President Joe Biden is resisting demands from Kiev to supply long-range rocket launchers to the Ukrainian military, Politico reported, suggesting the White House is concerned the weapons could be used for strikes inside Russia.
Ukrainian officials have requested increasingly advanced weaponry from Washington in recent months – even before Moscow’s invasion commenced earlier this year – and are currently urging the US government to send M270 Multiple Launch Rocket Systems (MLRS), among other hardware.
While Biden was reportedly willing to consider the request during a trip to Germany last month, where dozens of countries met to discuss aid for Ukraine, a congressional staffer told Politico the plan is not moving forward.
"There was momentum on it at Ramstein, but that seems to have cooled," they said, adding that "There’s definitely a frustration building" among officials in Kiev over a perceived reluctance to send heavier arms.
The staffer did not offer a reason for the change of heart, but according to three other sources cited by the outlet, Kiev believes the White House is "holding back over worries the weapon could be used to launch strikes inside Russia, thereby expanding and prolonging the conflict."
Though the war raging in Eastern Europe has largely been confined to Ukrainian territory and separatist-controlled areas in the Donbass region, a number of mysterious blasts have erupted on Russian soil over the last month, including in the Belgorod, Kursk and Bryansk regions bordering Ukraine. Kiev has stopped short of taking credit for the apparent attacks, but US officials have confirmed that Ukrainian forces were behind at least one of the incidents.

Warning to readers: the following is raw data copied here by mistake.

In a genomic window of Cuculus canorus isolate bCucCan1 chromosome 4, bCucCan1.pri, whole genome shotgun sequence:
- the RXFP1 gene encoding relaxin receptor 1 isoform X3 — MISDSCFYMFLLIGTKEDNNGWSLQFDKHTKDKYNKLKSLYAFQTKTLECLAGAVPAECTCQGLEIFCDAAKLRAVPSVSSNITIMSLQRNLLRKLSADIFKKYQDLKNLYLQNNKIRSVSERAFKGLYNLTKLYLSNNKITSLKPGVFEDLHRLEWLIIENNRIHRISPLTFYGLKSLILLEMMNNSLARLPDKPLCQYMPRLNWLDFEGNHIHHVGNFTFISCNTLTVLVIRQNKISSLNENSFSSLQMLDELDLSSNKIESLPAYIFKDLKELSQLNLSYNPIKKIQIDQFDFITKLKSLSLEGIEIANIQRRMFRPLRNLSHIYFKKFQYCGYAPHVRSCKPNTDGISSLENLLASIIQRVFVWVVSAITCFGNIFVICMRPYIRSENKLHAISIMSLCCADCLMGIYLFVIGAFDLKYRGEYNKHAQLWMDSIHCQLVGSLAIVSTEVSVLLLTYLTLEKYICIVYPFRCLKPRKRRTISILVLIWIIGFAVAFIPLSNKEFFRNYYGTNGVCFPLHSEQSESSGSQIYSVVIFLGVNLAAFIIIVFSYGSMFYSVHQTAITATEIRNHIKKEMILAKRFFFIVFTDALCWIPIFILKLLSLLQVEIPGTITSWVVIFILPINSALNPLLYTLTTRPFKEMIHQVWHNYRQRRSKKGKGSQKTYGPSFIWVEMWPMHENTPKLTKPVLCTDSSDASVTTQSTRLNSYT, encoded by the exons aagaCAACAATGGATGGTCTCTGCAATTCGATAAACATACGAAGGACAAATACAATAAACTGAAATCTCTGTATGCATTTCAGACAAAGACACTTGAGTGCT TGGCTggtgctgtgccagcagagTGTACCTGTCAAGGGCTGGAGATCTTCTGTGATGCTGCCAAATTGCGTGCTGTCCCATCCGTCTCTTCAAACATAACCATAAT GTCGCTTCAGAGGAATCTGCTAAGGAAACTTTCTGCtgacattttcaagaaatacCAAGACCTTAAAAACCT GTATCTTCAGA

Depending on the munitions used, the M270 MLRS has a range of between 20 and 40 miles, though more advanced rockets can travel up to 100 miles, potentially putting them far beyond the range of the American M-777 Howitzers supplied to Ukraine in recent weeks. Even with special rocket-assisted rounds, the latter artillery pieces have a maximum range of just over 18 miles. The M270 is also a self-propelled platform and was specifically designed to evade Russian artillery strikes, capable of rapidly firing up to 12 rockets before moving to a new position.
Washington has sent billions of dollars in weapons to Ukraine since the Russian invasion began in late February, including attack helicopters, artillery, tank-killing Javelin missiles and Stinger anti-aircraft platforms. Moreover, a massive new aid package currently moving through the Senate will bring total US assistance since March to nearly $54 billion if passed, much of it devoted to arms and other military gear.
Despite the complaints from Ukrainian officials, however, Under Secretary of State for Political Affairs Victoria Nuland recently suggested Kiev may be receiving US-made multiple-launch rockets after all, telling European Pravda in April that “we already supply MLRS systems.” The comments prompted speculation that Washington could be sending the M142 HIMARS, a lighter-weight, wheeled variant of the M270. President Volodymyr Zelensky has repeatedly mentioned both systems by name in public appeals for additional armaments.
An unnamed White House official cited by Politico also indicated that Biden’s reluctance to send the M270 did not mean a final decision had been made, stating that Washington and Kiev are still “in active discussion” about the weapon.